Food Hygiene and Benefits
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Food Hygiene and Benefits
Advice on storing, washing and preparing fruit and vegetables to prevent food poisoning, including E. coli. It is important to wash all fruit and vegetables before you eat them to ensure they are clean and safe to eat.
Most people are aware of the importance of handling meat safely, but many consider the risk of food poisoning from vegetables to be low. Foods should be prepared and handled in such a way that they prevent food-borne illness. One should also take care to use appropriate cooking methods to minimize the loss of fiber & micronutrients.
Handling Fruits and Vegetables
Following are some points which should be inculcated in day-to-day life.
"To enjoy good health, to bring true happiness to one's family, to bring peace to all, one must first discipline and control one's own mind. If a man can control his mind he can find the way to Enlightenment, and all wisdom and virtue will naturally come to him" - Buddha
"Our prime purpose in this life is to help others. And if you can't help them, at least don't hurt them" - Dalai Lama
Safety and hygiene - fruits and vegetables
Fresh fruit and vegetables are an important and necessary part of a healthy and nutritious diet. They provide many vitamins and minerals to help keep your body healthy. Almost any type of food can present a risk if it becomes contaminated or is not handled correctly.
Fresh fruit and vegetables have sometimes been responsible for a food poisoning outbreaks. Cases of fruit and vegetables overseas have become contaminated during growth and handling with potentially dangerous E. coli and Salmonella, while fresh cut produce can become contaminated during the processing.
Shopping tips for fruits and vegetables
When shopping for fresh produce, avoid items that are bruised, damaged, mouldy and slimy or show signs of damage from insects. Bruises and cuts may allow bacteria to enter and may also cause faster spoiling.
If good quality fruit and vegetables are not available, it may be better to select canned or frozen stock.
When buying pre-cut fresh fruit and vegetables, avoid damaged items and open or torn packages.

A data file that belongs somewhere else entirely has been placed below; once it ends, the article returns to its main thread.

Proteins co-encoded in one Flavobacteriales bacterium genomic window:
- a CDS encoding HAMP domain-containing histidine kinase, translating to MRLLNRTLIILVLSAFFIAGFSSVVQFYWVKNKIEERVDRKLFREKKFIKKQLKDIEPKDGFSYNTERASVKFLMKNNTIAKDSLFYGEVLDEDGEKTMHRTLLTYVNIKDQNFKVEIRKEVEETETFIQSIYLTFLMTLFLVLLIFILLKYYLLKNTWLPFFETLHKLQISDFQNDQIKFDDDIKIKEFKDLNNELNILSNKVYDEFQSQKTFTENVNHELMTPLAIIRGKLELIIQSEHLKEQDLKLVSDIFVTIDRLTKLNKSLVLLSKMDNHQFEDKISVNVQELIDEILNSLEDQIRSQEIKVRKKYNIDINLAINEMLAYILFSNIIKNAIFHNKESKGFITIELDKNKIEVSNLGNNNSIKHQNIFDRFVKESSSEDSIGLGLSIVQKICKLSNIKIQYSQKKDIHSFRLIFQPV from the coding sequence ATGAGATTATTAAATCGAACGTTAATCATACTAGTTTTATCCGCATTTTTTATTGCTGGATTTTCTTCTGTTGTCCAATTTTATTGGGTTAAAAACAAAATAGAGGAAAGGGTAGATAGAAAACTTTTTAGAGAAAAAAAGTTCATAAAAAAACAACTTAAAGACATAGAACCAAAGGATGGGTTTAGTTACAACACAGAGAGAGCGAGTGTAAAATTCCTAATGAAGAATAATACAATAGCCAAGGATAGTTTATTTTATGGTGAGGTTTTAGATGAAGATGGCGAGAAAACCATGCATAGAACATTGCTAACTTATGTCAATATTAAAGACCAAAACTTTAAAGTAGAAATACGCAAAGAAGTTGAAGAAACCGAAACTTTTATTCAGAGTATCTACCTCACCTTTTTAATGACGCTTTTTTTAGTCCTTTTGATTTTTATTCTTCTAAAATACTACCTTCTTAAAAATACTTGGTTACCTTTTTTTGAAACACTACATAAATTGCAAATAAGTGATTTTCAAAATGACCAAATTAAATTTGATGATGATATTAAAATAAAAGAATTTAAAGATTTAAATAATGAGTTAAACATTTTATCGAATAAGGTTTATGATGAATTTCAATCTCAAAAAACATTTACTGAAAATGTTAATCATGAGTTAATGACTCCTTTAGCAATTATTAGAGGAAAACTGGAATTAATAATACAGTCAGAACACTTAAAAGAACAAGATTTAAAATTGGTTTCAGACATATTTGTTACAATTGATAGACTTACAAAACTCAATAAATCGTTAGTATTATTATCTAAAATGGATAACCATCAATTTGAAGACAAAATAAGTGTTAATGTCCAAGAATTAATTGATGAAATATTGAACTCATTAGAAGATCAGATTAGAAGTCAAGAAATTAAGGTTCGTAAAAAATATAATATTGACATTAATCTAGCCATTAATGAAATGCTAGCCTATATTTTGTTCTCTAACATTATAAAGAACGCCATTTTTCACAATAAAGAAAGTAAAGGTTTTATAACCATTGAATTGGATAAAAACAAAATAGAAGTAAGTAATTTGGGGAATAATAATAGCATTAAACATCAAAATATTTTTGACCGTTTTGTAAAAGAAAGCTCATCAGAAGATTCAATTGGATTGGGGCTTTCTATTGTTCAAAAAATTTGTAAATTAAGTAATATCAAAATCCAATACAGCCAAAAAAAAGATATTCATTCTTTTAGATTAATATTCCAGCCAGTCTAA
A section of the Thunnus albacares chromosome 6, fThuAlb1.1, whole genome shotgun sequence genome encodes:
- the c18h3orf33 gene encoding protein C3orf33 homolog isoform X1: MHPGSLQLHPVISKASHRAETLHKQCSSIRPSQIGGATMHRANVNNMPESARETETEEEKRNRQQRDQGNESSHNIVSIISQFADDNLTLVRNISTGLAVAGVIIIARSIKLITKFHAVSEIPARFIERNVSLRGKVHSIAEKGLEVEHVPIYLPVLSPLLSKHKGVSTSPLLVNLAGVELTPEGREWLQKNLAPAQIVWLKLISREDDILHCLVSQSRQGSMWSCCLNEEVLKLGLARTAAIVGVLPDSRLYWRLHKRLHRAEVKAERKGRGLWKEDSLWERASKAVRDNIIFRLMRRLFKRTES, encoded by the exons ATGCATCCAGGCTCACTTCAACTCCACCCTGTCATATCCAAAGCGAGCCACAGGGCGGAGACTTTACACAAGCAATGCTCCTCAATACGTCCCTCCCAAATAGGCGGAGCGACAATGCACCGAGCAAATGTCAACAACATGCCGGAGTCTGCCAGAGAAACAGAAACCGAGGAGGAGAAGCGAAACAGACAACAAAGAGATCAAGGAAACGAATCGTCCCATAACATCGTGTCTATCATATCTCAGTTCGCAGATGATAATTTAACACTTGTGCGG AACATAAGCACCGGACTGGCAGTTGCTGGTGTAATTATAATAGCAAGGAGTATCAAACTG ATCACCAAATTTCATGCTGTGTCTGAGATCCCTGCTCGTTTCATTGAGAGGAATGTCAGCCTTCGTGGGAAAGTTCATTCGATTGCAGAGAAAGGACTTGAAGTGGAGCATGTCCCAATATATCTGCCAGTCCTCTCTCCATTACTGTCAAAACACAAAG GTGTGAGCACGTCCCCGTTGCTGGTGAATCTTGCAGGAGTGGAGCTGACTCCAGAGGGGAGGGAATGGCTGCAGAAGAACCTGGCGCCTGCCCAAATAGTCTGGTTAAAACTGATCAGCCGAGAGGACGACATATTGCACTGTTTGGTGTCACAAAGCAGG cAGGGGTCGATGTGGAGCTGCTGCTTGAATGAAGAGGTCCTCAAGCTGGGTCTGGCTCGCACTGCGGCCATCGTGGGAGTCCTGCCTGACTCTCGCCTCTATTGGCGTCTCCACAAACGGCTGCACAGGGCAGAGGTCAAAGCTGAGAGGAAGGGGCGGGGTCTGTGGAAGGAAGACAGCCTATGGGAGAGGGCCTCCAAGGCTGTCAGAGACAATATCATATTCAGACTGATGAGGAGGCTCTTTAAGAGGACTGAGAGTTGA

Make sure pre-cut items are properly refrigerated or surrounded by ice when displayed.
Don't eat food past a use-by date
Always keep fruit and vegetables separate from raw meat, poultry and seafood. Blood and juice from raw foods could contaminate fruit and vegetables with bacteria.
Storage for fruits and vegetables
Fresh produce should be put in the fridge as soon as possible after peeling or cutting. Don't eat cut produce if it's been left out of the fridge for 2 hours or more.
Prevent fruit and vegetables from coming into contact with raw meat, poultry & seafood. Store fruit and vegetables in the crisper or on a shelf above these foods so there is no risk of blood and juice dripping onto fresh produce.
Most fruit & vegetables do not require refrigeration like bananas, garlic, onions, potatoes, pumpkins, swedes & sweet potatoes.
These vegetables and fruit can be kept at room temperature until ripe and provided the skin is not broken, and then should be refrigerated like apricots, avocados, kiwifruit, mangoes, melons, nectarines, papaya, peaches, pears, plums & tomatoes.
Beneficial effects of fruits and vegetables
People who eat more fruits and vegetables as part of an overall healthy diet are likely to have a reduced risk of some chronic diseases. Fruits provide nutrients vital for health and maintenance of your body.
Daily regular consumption of fruits leads to lower risk of high blood pressure, stroke (paralysis), coronary artery disease, cancer, diabetes & other chronic diseases. It also enhances the body's immune system, prevents acute diseases and delays aging. It lowers blood pressure in persons already having high blood pressure. The beneficial effects of fruits & vegetables are due to a unique combination and presence of Flavonoids and other pigments from fruits and vegetables.
There are thousands of known plant pigments, including flavonoids, carotenoids and anthocyanins. Flavonoids are phenolic compounds which occur in all fruits and vegetables. Apples, apricots, blueberries, pears, raspberries, strawberries, black beans, cabbage, onions, parsley, pinto beans, and tomatoes, Cherries, red grapes, green beans, red and yellow onions, broccoli and tea are major sources. Flavonoids have known antioxidant activities. Anthocyanins are found in berries, pomegranate and cherries, they may help to reduce the risk of heart disease by inhibiting cholesterol formation.
Some health benefits of fruits and vegetables
It is recommended that all age groups should consume a minimum of 200-300 grams of fruits daily (along with a minimum of 250 grams or more of vegetables). The more the better. If the intake of vegetables is low then there should be a compensatory stepping up of fruit intake in one’s daily life. Preferably include a variety of fruits which are seasonal, cheap & easily available. Locally available seasonal cheap berries are also very beneficial.
"Health is the greatest gift, contentment the greatest wealth, faithfulness the best relationship" - Buddha